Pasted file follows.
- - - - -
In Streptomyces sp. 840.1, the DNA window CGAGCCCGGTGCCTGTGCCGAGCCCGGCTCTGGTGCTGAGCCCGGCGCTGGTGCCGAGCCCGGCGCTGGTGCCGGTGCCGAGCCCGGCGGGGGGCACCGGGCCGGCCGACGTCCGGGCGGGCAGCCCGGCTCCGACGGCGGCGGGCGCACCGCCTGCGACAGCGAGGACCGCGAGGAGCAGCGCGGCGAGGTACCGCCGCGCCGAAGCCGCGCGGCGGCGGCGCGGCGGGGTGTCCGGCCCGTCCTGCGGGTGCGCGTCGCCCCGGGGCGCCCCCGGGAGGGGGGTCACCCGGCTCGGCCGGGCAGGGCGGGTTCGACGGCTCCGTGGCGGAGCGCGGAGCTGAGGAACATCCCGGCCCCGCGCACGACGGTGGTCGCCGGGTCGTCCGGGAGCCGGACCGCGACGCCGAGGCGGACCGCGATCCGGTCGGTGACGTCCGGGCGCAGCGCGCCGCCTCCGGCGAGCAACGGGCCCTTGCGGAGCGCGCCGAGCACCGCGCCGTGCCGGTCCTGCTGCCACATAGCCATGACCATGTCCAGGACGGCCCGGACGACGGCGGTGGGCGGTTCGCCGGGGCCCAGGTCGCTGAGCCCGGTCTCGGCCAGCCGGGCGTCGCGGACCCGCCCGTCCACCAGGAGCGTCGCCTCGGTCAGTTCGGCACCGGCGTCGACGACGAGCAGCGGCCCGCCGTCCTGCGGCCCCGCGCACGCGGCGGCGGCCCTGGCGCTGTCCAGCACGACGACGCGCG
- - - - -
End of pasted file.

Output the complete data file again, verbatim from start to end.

In Streptomyces sp. 840.1, the DNA window CGAGCCCGGTGCCTGTGCCGAGCCCGGCTCTGGTGCTGAGCCCGGCGCTGGTGCCGAGCCCGGCGCTGGTGCCGGTGCCGAGCCCGGCGGGGGGCACCGGGCCGGCCGACGTCCGGGCGGGCAGCCCGGCTCCGACGGCGGCGGGCGCACCGCCTGCGACAGCGAGGACCGCGAGGAGCAGCGCGGCGAGGTACCGCCGCGCCGAAGCCGCGCGGCGGCGGCGCGGCGGGGTGTCCGGCCCGTCCTGCGGGTGCGCGTCGCCCCGGGGCGCCCCCGGGAGGGGGGTCACCCGGCTCGGCCGGGCAGGGCGGGTTCGACGGCTCCGTGGCGGAGCGCGGAGCTGAGGAACATCCCGGCCCCGCGCACGACGGTGGTCGCCGGGTCGTCCGGGAGCCGGACCGCGACGCCGAGGCGGACCGCGATCCGGTCGGTGACGTCCGGGCGCAGCGCGCCGCCTCCGGCGAGCAACGGGCCCTTGCGGAGCGCGCCGAGCACCGCGCCGTGCCGGTCCTGCTGCCACATAGCCATGACCATGTCCAGGACGGCCCGGACGACGGCGGTGGGCGGTTCGCCGGGGCCCAGGTCGCTGAGCCCGGTCTCGGCCAGCCGGGCGTCGCGGACCCGCCCGTCCACCAGGAGCGTCGCCTCGGTCAGTTCGGCACCGGCGTCGACGACGAGCAGCGGCCCGCCGTCCTGCGGCCCCGCGCACGCGGCGGCGGCCCTGGCGCTGTCCAGCACGACGACGCGCG